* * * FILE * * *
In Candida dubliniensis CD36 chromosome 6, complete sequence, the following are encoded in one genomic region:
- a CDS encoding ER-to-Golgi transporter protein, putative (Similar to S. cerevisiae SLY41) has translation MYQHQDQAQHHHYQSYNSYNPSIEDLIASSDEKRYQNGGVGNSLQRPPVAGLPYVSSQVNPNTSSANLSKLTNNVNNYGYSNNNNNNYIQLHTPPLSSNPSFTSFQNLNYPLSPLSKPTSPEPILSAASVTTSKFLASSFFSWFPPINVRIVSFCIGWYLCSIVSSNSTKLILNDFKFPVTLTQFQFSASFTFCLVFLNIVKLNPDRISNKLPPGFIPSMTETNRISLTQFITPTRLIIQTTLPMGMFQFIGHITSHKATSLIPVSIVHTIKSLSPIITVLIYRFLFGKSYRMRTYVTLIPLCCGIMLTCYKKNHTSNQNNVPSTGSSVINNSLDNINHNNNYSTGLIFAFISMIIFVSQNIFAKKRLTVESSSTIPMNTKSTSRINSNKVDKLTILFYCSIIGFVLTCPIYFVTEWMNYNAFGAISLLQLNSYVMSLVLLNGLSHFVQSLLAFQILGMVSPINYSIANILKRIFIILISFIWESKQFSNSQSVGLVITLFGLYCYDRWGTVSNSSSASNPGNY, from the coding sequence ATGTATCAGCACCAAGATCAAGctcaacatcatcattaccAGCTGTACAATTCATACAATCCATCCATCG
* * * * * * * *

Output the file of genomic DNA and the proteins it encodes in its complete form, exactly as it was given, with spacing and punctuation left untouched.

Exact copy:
In Candida dubliniensis CD36 chromosome 6, complete sequence, the following are encoded in one genomic region:
- a CDS encoding ER-to-Golgi transporter protein, putative (Similar to S. cerevisiae SLY41) has translation MYQHQDQAQHHHYQSYNSYNPSIEDLIASSDEKRYQNGGVGNSLQRPPVAGLPYVSSQVNPNTSSANLSKLTNNVNNYGYSNNNNNNYIQLHTPPLSSNPSFTSFQNLNYPLSPLSKPTSPEPILSAASVTTSKFLASSFFSWFPPINVRIVSFCIGWYLCSIVSSNSTKLILNDFKFPVTLTQFQFSASFTFCLVFLNIVKLNPDRISNKLPPGFIPSMTETNRISLTQFITPTRLIIQTTLPMGMFQFIGHITSHKATSLIPVSIVHTIKSLSPIITVLIYRFLFGKSYRMRTYVTLIPLCCGIMLTCYKKNHTSNQNNVPSTGSSVINNSLDNINHNNNYSTGLIFAFISMIIFVSQNIFAKKRLTVESSSTIPMNTKSTSRINSNKVDKLTILFYCSIIGFVLTCPIYFVTEWMNYNAFGAISLLQLNSYVMSLVLLNGLSHFVQSLLAFQILGMVSPINYSIANILKRIFIILISFIWESKQFSNSQSVGLVITLFGLYCYDRWGTVSNSSSASNPGNY, from the coding sequence ATGTATCAGCACCAAGATCAAGctcaacatcatcattaccAGCTGTACAATTCATACAATCCATCCATCG